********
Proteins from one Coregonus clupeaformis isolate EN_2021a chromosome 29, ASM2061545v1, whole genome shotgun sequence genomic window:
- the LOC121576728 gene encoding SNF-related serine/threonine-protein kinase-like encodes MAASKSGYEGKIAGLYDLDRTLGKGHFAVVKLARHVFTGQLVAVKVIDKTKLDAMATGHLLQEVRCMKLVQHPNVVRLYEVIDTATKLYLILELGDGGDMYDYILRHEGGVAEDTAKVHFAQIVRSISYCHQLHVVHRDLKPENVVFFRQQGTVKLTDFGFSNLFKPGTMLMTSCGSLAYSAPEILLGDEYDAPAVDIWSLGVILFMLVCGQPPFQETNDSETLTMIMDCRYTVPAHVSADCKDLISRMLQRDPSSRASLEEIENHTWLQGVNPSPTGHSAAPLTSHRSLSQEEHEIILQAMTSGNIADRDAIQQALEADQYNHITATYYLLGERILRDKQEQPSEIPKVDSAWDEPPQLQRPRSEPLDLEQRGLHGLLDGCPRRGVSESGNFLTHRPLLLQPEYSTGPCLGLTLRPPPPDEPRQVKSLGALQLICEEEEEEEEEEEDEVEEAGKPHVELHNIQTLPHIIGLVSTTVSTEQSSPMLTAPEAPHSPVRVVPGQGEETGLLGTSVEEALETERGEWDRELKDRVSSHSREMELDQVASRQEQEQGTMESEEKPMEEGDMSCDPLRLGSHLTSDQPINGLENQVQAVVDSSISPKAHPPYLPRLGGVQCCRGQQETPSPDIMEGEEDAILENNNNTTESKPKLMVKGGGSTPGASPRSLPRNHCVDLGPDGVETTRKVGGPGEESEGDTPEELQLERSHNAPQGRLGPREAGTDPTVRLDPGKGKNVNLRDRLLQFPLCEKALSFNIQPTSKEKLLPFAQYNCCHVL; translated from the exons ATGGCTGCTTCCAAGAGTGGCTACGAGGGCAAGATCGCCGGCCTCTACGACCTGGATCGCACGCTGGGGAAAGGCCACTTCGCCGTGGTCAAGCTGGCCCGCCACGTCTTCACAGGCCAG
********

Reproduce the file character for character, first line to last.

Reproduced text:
Proteins from one Coregonus clupeaformis isolate EN_2021a chromosome 29, ASM2061545v1, whole genome shotgun sequence genomic window:
- the LOC121576728 gene encoding SNF-related serine/threonine-protein kinase-like encodes MAASKSGYEGKIAGLYDLDRTLGKGHFAVVKLARHVFTGQLVAVKVIDKTKLDAMATGHLLQEVRCMKLVQHPNVVRLYEVIDTATKLYLILELGDGGDMYDYILRHEGGVAEDTAKVHFAQIVRSISYCHQLHVVHRDLKPENVVFFRQQGTVKLTDFGFSNLFKPGTMLMTSCGSLAYSAPEILLGDEYDAPAVDIWSLGVILFMLVCGQPPFQETNDSETLTMIMDCRYTVPAHVSADCKDLISRMLQRDPSSRASLEEIENHTWLQGVNPSPTGHSAAPLTSHRSLSQEEHEIILQAMTSGNIADRDAIQQALEADQYNHITATYYLLGERILRDKQEQPSEIPKVDSAWDEPPQLQRPRSEPLDLEQRGLHGLLDGCPRRGVSESGNFLTHRPLLLQPEYSTGPCLGLTLRPPPPDEPRQVKSLGALQLICEEEEEEEEEEEDEVEEAGKPHVELHNIQTLPHIIGLVSTTVSTEQSSPMLTAPEAPHSPVRVVPGQGEETGLLGTSVEEALETERGEWDRELKDRVSSHSREMELDQVASRQEQEQGTMESEEKPMEEGDMSCDPLRLGSHLTSDQPINGLENQVQAVVDSSISPKAHPPYLPRLGGVQCCRGQQETPSPDIMEGEEDAILENNNNTTESKPKLMVKGGGSTPGASPRSLPRNHCVDLGPDGVETTRKVGGPGEESEGDTPEELQLERSHNAPQGRLGPREAGTDPTVRLDPGKGKNVNLRDRLLQFPLCEKALSFNIQPTSKEKLLPFAQYNCCHVL; translated from the exons ATGGCTGCTTCCAAGAGTGGCTACGAGGGCAAGATCGCCGGCCTCTACGACCTGGATCGCACGCTGGGGAAAGGCCACTTCGCCGTGGTCAAGCTGGCCCGCCACGTCTTCACAGGCCAG